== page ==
Kaptigau left behind a legacy

Editorial, Normal

The National, Monday September 28th, 2015

 NURSES play an integral role in the healthcare system. They have been referred to as the heart of healthcare. Being a nurse is a demanding profession and needs a lot of dedication and commitment to the job.

Most people do not appreciate the real nature of the responsibilities of a nurse. In their eyes, nurses are those who merely administer shots at the hospital. Others view them as doctors’ assistants. 

Nurses play various roles concurrently depending on the needs of a patient. These roles include :

  • Caregiver: The care afforded depends on the needs and requirements of a patient. Patients are at different stages of illness, thus, some need more attention and care than others. This might include total care which entails doing everything for the patient. The care might also entail helping a patient with the prevention of an illness; 
  • Decision maker: A nurse is a decision maker for the client and is ought to use his/her critical thinking skills to come up with the most significant outcomes for the patient. Some of these critical thinking skills entail evaluating a patient, recognising the problem, and implementing interventions that promote the health of a patient. A nurse must always use his judgment to determine what is in the best interest of the patient;
  • communicator: Effective communication in the healthcare system can improve outcomes in the healthcare environment. If the communication is not effective, the healing process will be inhibited; and,  
  • Teacher: Nurses must also act as a teacher. Being a teacher to the patient entails assisting patients in gaining knowledge about their health and medications. More often than not, patients will be confused about certain steps and procedures.

Arguably PNG’s most quoted nurse over the past several years was laid to rest in her Misima Island home in Milne Bay last week.

Like unionists in general, Sr Eimi Tomilesi Kaptigau’s name had been linked mainly to occasions when she and her executives entered into negotiations or confronted the employer, the Government of Papua New Guinea.

In her other, “real jobs” as sister in charge of the children’s ward at Port Moresby General Hospital, then nursing unit manager of a consultation clinic and until her demise, sister in charge of the medical and surgical consultation clinic however, she rarely made the news.

Kaptigau was the president of the PNG Nurses Association until her death.  She was gentle, polite and soft spoken. Unionism is also about diplomacy and tact which she had demonstrated too. 

Yet, there was considerable inner strength and determination to see those in the profession getting a fair deal from their employer. Her work to secure decent working conditions for nurses was focused on the one greater end: that of improving healthcare for the public.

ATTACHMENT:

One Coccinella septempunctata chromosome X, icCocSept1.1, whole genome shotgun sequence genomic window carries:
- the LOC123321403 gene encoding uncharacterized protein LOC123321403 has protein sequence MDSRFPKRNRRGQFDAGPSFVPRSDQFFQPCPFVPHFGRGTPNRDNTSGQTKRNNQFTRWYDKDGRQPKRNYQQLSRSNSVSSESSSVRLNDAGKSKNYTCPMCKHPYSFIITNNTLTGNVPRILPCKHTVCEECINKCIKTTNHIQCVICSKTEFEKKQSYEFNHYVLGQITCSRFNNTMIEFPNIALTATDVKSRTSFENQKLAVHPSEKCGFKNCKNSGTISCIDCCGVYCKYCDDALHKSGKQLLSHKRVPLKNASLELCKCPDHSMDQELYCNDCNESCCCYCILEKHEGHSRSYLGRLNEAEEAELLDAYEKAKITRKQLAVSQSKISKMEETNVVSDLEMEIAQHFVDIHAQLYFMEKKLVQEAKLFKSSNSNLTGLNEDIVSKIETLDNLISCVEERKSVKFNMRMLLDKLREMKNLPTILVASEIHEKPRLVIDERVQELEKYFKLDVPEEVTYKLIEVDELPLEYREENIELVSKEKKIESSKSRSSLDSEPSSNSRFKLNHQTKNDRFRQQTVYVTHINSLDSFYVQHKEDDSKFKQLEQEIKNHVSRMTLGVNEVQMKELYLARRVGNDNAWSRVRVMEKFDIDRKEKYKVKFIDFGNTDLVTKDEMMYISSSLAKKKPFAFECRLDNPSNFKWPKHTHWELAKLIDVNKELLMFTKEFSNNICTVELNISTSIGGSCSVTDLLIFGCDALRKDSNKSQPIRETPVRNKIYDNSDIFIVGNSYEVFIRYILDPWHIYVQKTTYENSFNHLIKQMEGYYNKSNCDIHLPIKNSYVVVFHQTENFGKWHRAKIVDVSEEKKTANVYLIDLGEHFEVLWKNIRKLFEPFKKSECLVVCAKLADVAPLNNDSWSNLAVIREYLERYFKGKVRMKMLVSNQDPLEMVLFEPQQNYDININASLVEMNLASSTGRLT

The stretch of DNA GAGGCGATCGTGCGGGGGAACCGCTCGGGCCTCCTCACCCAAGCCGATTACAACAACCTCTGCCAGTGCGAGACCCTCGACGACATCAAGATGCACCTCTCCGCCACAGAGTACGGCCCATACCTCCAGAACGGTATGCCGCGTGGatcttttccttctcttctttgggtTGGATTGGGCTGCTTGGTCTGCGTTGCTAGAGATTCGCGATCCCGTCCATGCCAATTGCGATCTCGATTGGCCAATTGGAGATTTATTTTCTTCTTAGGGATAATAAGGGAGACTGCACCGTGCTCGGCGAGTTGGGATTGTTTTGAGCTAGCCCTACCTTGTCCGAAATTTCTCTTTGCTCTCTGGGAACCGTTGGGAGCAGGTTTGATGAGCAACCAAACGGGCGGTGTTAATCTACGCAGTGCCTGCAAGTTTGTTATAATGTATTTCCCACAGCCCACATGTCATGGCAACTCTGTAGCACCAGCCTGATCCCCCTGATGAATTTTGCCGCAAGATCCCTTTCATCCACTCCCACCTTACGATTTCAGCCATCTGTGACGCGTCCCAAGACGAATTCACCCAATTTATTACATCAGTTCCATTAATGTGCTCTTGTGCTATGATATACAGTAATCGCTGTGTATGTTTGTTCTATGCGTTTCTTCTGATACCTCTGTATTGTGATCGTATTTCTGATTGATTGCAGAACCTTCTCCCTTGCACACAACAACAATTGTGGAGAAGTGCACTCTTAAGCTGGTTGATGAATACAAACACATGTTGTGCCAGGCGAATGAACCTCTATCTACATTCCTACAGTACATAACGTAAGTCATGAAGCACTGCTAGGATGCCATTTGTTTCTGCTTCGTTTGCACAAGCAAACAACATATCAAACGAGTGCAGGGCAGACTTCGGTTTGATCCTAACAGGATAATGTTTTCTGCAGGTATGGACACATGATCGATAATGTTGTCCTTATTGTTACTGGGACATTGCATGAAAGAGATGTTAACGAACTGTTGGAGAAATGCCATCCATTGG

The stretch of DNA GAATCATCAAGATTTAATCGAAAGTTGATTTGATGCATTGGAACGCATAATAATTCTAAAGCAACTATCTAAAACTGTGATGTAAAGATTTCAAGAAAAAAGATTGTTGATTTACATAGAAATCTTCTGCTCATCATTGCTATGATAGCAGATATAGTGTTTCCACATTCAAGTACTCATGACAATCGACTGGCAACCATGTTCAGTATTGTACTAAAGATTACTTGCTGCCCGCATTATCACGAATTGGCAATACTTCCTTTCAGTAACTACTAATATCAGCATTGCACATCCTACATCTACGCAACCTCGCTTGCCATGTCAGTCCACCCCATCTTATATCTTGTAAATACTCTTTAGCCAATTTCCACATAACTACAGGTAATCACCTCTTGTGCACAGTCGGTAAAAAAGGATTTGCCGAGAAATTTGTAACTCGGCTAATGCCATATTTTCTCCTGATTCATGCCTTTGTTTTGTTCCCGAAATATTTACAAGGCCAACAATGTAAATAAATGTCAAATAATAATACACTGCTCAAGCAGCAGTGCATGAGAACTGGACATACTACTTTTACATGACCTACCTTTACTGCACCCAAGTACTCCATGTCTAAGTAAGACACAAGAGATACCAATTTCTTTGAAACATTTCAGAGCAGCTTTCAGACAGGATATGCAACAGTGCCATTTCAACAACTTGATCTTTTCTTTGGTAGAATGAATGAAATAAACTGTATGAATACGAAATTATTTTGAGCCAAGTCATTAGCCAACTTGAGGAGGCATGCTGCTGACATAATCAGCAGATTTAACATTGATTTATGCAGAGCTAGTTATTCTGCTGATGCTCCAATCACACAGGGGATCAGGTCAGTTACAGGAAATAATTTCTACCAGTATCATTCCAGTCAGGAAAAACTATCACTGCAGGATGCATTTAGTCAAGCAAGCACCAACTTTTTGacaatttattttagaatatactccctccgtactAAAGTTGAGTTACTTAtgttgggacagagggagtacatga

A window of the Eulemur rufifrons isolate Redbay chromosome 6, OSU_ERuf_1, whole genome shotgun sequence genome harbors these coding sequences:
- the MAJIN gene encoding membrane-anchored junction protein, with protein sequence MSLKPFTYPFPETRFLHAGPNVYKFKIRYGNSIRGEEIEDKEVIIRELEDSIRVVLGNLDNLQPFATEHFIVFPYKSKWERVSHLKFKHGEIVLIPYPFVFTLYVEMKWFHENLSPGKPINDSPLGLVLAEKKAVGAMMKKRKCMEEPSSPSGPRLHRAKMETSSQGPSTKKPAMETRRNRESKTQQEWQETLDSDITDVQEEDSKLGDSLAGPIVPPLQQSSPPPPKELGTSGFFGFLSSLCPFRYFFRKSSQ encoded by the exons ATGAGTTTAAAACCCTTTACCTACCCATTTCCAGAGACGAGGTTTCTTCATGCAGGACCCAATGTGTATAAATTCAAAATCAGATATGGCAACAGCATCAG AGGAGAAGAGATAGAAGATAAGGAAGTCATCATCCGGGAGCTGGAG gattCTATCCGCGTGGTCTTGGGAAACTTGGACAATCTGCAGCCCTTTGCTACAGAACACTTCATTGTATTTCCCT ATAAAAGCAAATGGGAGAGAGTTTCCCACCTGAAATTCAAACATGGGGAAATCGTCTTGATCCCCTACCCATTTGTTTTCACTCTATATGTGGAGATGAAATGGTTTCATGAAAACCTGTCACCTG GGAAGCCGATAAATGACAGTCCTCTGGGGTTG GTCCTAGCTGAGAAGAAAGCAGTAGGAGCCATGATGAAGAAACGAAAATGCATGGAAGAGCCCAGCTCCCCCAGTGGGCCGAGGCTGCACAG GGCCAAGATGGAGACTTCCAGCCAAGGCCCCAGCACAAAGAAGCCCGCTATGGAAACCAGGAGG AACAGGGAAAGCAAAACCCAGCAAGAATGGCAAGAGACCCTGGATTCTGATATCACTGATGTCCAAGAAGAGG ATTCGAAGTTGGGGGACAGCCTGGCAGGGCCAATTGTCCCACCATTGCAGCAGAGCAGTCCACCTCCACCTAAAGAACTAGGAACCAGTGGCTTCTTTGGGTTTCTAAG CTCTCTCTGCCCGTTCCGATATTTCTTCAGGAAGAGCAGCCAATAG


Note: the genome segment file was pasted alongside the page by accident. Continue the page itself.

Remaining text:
Kaptigau had in her own way, however small, contributed to improved living and working conditions for nurses.  And many have euologised her achievements. 

It is for such achievements as a professional nurse and unionist that colleagues from around the country joined the family in bidding farewell to the president of the PNG Nurses Association last Thursday.

Director of nursing at the Port Moresby General Hospital Carol Hosea said Kaptigau had contributed a lot to the hospital in clinical and administrative services.

She was transferred from the Kimbe General Hospital to Port Moresby in 1995 and worked at the children’s ward.

In 1997, she was appointed the nurse unit manager for the consultation clinic. In 1998, she was appointed sister in charge of the medical and surgical consultation clinic.

“One of her achievements was the renovation to the medicine and surgical clinics by BSP through its community service programme in 2009 and 2010 respectively,” Hosea said. Kaptigau had fought for improved employment conditions for nurses including allowances and other compensation due to deserving staff.  In order for their professional pride and job security and career pathways, she had to ensure that nurses are duly registered.  

A couple of nurse housing projects in Port Moresby and Kimbe in West New Britain have also been attributed to Kaptigau’s persistence in ensuring that the government made a commitment.

She believed in the profession and its critical role in the entire health sector.  In a way, the entire health system hinges on a professionally trained, efficient and happy nursing profession in the country.

Kaptigau leaves behind a legacy. The PNG Nurses Association and nurses generally owe it to her memory to doing their jobs well to improve healthcare wherever they are stationed.